BLVR: Isn’t it weird that the people who are the most violent about it are the Christians, who are supposed to have a conscience about this stuff?

AH: Well, Christians were never really a reliable source for raising peaceful people. A thousand years of executing people left and right.

BLVR: It’s obnoxious, because there are some beautiful things about it.

AH: I’ve thrown out the baby with the bathwater on that one. I just feel like the church can’t be redeemed. I have no interest in negotiating with it unless they’re going to take some radical steps. Re-anoint Jesus as a girl, put in a female pope. Everyone that’s a man right now in the church, make a woman, and then we’ll see how it looks. Maybe if they did something like that we could talk to them, but I feel like there’s no point. They’re just crazy. It’s just a big boys’-club, a big penis-club.


BLVR: You say in your song “Future Feminism” that you’re interested in Jesus as a girl.

AH: I’m not a Christian. I was raised a Catholic, but I was really seduced by Christian imagery when I was younger. I really believed in it when I was little, and I really felt like Jesus was my first boyfriend, in a way. I was so in love with him, and I wanted him to take me away, like a tall, dark, handsome stranger. But once I moved through that fantasy life, I guess because I’ve ingested so many of them I just don’t find male spiritual archetypes useful anymore. I lean on more-feminine ones. They’re more useful to me. And that’s just personal—it’s about creating your own personal mythology, something that works. I don’t really feel like I’m in any kind of dialogue about the mythology of Jesus anymore. I don’t believe in the system that he was serving; I’m not hypnotized by it. I don’t believe that there’s somewhere to get to. These guys are so desperate to get out of Dodge—to get up to heaven as quickly as possible and pass through those pearly gates and be anointed and saved. I don’t have any wish to be saved. I’m perfectly happy being part of the natural world, and being an animal like the other mammals.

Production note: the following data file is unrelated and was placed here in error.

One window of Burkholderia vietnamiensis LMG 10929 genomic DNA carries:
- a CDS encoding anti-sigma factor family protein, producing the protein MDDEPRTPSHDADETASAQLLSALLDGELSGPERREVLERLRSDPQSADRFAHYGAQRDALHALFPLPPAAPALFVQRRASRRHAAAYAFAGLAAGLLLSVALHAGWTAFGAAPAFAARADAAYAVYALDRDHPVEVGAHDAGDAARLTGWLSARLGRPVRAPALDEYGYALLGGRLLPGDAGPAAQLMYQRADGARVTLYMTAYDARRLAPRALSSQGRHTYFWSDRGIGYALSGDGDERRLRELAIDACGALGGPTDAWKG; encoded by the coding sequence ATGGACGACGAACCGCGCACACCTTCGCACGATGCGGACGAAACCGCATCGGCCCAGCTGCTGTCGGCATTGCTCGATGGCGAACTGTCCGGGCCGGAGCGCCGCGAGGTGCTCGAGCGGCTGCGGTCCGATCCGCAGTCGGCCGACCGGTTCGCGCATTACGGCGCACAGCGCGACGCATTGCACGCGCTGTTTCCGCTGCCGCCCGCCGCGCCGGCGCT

BLVR: That’s pretty healthy.

AH: I believe in that creation. But it’s not even about believing in it—I am a part of it. I don’t want to be a part of that crazy male fantasy that they’ve superimposed on us and forced us to ingest like poison, covering us like filth. These horrible, constricting ideas, alienating ideas. Christianity and Catholicism are so noxious with alienation and trying so hard to separate us from what we are and where we are. If I believed in aliens, I would think, This must be some religion invented by aliens, because why are they so uncomfortable with being a part of the earth? Why do they seek so desperately to divorce us from that? That was the first thing they did: subjugate the female, and cut off any sense of a relationship with a female deity and the earth as a creative source. Immediately it was like, “We come from the sky, from a sky god, we come from the heavens, our creator is up there, and one day we’ll come back to him as quickly as possible, we’ll be away from this serpentine natural environment!”

BLVR: And he’s always watching.

AH: Yeah—which used to really upset me as a child, the idea of always being watched. But maybe they were just preparing us for modern-day surveillance. This sense of—because again, there’s a sickening and insidious collaboration between apocalyptic religions, patriarchal religion, and capitalism. Even right down to surveillance. Because in so many ways, apocalyptic religions, especially Catholicism and this idea about the end of the world, have totally paved the path for corporations to rape the land of all its resources because they’re just preparing for Judgment Day. If this place is all going down in a puff of smoke and we’re all going up to heaven, then let’s gobble this place up as quickly as possible. We’re just serving the terms of the Bible. We’re just moving the story along. This place isn’t worth anything anyway. The real value lies in paradise elsewhere, not this feminine place. This feminine earth, this birthing, weird, creative miracle that we all crawled out of.